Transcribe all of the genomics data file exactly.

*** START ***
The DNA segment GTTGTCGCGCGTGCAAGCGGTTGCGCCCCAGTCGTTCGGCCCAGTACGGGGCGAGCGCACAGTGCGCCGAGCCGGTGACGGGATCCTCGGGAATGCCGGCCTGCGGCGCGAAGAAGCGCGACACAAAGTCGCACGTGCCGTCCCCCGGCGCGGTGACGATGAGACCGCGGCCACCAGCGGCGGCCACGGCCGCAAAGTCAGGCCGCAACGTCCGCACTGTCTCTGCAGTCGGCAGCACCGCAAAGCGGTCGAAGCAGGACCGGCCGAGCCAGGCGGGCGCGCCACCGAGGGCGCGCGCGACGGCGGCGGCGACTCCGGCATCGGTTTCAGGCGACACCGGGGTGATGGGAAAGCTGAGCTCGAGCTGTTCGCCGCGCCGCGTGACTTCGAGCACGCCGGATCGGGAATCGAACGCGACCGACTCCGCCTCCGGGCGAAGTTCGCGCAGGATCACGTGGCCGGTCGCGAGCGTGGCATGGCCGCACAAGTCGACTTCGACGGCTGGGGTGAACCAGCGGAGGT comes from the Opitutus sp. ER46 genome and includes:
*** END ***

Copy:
The DNA segment GTTGTCGCGCGTGCAAGCGGTTGCGCCCCAGTCGTTCGGCCCAGTACGGGGCGAGCGCACAGTGCGCCGAGCCGGTGACGGGATCCTCGGGAATGCCGGCCTGCGGCGCGAAGAAGCGCGACACAAAGTCGCACGTGCCGTCCCCCGGCGCGGTGACGATGAGACCGCGGCCACCAGCGGCGGCCACGGCCGCAAAGTCAGGCCGCAACGTCCGCACTGTCTCTGCAGTCGGCAGCACCGCAAAGCGGTCGAAGCAGGACCGGCCGAGCCAGGCGGGCGCGCCACCGAGGGCGCGCGCGACGGCGGCGGCGACTCCGGCATCGGTTTCAGGCGACACCGGGGTGATGGGAAAGCTGAGCTCGAGCTGTTCGCCGCGCCGCGTGACTTCGAGCACGCCGGATCGGGAATCGAACGCGACCGACTCCGCCTCCGGGCGAAGTTCGCGCAGGATCACGTGGCCGGTCGCGAGCGTGGCATGGCCGCACAAGTCGACTTCGACGGCTGGGGTGAACCAGCGGAGGT comes from the Opitutus sp. ER46 genome and includes: